EPA Creates National Office for Environmental Justice and Civil Rights

It will distribute $3 billion in climate and environmental justice grants to underserved communities

The Environmental Protection Agency headquarters in Washington, D.C.
The Environmental Protection Agency (EPA) headquarters in Washington, D.C, on June 29, 2022. The EPA announced the launch of an office for advancing environmental justice and civil rights on Saturday.  Stefani Reynolds / AFP via Getty Images

The Environmental Protection Agency (EPA) will create a national office of environmental justice in a bid to address the disproportionate burden of climate change and toxic pollution on low-income areas and communities of color, writes the New York TimesCoral Davenport.

The new office, which combines three existing programs at the agency, will have more than 200 staff members across 10 regions and EPA headquarters, according to a statement. The move will nearly quadruple the number of people working on environmental justice and civil rights at the EPA, which is currently 55, according to the Times.

The new office will oversee a $3 billion climate and environmental justice grant program aimed at underserved communities, writes Hannah Schoenbaum of the Associated Press (AP). The program was created as part of a sweeping climate law passed last month.

EPA administrator Michael Regan, the first Black man to lead the agency, announced the new office on Saturday, from Warren County, North Carolina. There, a group of Black women organized protests in 1982 against the state’s decision to dump 22 acres-worth of contaminated soil in the area, writes the Washington Post’s Brady Dennis.

Though North Carolina still dumped the toxins, the Warren County protests catalyzed the environmental justice movement, which seeks to address the fact that people of color are disproportionately affected by environmental hazards.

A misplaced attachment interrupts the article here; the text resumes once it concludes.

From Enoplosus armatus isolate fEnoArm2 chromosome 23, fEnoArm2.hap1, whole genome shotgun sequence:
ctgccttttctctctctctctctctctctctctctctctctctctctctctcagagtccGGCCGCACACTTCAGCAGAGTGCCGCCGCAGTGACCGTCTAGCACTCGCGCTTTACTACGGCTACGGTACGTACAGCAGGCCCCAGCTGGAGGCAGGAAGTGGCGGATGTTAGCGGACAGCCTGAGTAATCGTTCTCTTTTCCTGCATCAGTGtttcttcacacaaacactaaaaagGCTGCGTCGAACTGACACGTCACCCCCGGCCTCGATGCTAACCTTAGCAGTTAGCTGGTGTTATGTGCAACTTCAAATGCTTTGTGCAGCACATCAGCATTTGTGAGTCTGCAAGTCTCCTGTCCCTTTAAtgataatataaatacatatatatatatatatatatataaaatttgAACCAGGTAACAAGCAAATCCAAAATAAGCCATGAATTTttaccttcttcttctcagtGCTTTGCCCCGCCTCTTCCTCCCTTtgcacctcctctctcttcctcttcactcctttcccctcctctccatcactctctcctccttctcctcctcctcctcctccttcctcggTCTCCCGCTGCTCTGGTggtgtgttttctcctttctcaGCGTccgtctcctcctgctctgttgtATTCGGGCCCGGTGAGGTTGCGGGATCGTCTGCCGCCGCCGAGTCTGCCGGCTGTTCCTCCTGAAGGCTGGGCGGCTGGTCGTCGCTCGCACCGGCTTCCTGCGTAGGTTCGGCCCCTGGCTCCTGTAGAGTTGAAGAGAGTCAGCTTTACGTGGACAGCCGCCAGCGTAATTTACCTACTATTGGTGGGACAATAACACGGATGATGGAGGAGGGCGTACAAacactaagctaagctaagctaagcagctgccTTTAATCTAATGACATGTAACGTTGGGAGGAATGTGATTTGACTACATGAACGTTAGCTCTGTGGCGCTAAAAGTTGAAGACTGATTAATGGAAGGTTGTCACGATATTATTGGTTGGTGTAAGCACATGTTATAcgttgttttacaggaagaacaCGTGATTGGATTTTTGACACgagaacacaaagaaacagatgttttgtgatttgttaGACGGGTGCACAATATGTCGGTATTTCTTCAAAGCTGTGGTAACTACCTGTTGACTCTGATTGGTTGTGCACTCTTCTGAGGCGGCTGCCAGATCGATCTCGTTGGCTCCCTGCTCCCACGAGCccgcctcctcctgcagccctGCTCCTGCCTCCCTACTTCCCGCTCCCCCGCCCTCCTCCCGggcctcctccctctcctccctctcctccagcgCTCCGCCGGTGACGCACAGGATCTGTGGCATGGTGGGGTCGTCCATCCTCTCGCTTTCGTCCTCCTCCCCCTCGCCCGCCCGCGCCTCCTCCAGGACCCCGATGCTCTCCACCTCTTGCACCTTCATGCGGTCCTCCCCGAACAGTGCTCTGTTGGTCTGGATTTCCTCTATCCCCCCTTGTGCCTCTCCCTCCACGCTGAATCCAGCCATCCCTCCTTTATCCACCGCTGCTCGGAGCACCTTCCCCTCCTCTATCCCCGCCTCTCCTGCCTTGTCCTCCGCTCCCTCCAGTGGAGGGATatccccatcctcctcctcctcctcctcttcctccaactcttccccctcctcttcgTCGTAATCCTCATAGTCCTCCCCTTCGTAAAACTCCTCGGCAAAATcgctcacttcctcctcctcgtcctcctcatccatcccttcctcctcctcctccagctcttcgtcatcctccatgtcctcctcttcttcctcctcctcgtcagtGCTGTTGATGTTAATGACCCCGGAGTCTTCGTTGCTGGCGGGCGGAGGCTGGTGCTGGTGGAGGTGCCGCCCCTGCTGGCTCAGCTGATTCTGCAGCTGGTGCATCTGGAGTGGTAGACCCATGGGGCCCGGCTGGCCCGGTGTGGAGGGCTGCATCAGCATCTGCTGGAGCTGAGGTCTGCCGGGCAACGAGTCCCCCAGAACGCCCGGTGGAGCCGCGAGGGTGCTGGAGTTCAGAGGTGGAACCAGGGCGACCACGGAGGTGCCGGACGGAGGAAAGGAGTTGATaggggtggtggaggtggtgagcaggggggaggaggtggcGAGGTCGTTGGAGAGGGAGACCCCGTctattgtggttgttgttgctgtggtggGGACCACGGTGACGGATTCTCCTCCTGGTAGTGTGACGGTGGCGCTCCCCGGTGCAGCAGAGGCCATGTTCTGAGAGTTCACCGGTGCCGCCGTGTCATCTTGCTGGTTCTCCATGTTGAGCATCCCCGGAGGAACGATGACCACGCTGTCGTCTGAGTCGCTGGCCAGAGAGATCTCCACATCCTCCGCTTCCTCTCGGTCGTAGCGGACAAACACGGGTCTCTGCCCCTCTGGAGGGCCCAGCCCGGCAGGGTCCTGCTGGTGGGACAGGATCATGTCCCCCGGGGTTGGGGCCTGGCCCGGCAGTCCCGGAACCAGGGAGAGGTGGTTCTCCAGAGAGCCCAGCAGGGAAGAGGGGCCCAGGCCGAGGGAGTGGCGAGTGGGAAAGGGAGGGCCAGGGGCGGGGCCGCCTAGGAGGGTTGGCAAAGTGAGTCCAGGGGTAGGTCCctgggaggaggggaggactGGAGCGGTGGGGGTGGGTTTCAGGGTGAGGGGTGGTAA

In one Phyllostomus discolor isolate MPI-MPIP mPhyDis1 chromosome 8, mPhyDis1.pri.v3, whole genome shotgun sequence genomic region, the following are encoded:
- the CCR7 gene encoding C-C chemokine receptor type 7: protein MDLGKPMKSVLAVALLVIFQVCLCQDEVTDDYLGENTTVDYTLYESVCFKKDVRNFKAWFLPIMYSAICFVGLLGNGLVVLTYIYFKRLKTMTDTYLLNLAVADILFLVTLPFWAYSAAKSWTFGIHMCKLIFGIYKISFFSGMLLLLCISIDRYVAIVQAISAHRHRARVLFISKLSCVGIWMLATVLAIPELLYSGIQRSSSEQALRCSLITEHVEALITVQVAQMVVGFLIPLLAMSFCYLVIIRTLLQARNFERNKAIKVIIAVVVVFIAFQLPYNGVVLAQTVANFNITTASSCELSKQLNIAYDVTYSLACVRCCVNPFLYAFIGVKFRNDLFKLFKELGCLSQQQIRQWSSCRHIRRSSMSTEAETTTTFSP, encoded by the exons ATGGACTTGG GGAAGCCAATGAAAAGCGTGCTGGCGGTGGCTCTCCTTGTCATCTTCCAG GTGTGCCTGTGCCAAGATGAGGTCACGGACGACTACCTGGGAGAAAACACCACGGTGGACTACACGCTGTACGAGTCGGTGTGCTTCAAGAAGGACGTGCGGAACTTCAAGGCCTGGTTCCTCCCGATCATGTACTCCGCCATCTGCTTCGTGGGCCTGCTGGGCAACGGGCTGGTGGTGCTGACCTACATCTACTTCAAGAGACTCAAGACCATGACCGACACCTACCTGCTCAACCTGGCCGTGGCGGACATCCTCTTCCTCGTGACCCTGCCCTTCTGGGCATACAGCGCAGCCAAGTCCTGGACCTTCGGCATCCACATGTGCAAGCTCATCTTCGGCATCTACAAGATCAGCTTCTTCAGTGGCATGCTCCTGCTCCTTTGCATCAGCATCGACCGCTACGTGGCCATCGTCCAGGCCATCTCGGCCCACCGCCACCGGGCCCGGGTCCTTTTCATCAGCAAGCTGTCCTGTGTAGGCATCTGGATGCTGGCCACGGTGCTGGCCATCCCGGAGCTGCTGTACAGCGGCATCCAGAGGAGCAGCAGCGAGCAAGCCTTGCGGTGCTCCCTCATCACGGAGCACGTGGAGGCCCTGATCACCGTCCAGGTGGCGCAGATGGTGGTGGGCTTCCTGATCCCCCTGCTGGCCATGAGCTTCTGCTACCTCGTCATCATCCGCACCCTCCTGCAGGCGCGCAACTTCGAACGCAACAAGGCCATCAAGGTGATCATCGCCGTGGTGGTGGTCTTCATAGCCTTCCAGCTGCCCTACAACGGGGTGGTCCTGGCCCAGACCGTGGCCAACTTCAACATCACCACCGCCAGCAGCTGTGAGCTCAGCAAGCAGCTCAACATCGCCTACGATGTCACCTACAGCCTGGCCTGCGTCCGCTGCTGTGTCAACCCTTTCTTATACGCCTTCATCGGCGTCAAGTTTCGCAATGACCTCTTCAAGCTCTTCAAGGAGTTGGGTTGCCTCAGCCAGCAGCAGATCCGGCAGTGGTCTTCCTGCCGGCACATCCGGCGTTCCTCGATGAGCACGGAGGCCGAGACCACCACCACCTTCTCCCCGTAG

In the 20th century, discriminatory policies known as “redlining” kept minority, low-income residents in neighborhoods where “heavy industry and other sources of pollution were allowed to cluster, exposing residents to layer upon layer of health risks, many of which remain,” writes the Post.

Government officials have built hazardous waste facilities in these communities and neglected to look after their critical infrastructure, sparking crises like the lead-poisoned water in Flint, Michigan, per the AP. A 2017 study by the Clean Air Task Force found that Black Americans are nearly four times as likely as white Americans to die from exposure to pollutants, reports the AP. The new program is meant to increase investment in these areas.

“In the past, many of our communities have had to compete for very small grants because EPA’s pot of money was extremely small,” Regan tells the AP. “We’re going from tens of thousands of dollars to developing and designing a program that will distribute billions. But we’re also going to be sure that this money goes to those who need it the most and those who’ve never had a seat at the table.”

The EPA’s first environmental justice office was established in the early 1990s, per the Post. Mustafa Santiago Ali, who helped guide that first office and is now executive vice president for the National Wildlife Federation, tells the Post that some past administrations prioritized environmental equity more than others. Of the increased size and budget of the new office, he says “it helps to make sure that environmental justice will always be dealt with on a high level.”

Environmental justice “will now become a part of the institutional fabric of EPA,” Vernice Miller-Travis, a longtime activist, tells the Post. “It’s going to take a hell of a lot to try to unravel that going forward.”

Dollie Burwell, who was arrested during the protests in Warren County forty years ago, tells the Times that she sees the new office “as another milestone to those of us who made sacrifices and went to jail, that somebody’s listening.”

Now, activists say, the office needs to deliver on its mission statement. It remains to be seen how states will use the money as the funds are distributed, and how effectively they will reach the communities that need resources the most. “How do you make sure those state agencies treat everyone equally under the law, which they haven’t always done before?” Miller-Travis says to the Post.

Ultimately, Burwell tells the Post, the new office is a victory—but the work isn’t done. “I see the progression of the commitment for achieving environmental justice,” she says to the newspaper. “But we can’t rest on our laurels.”

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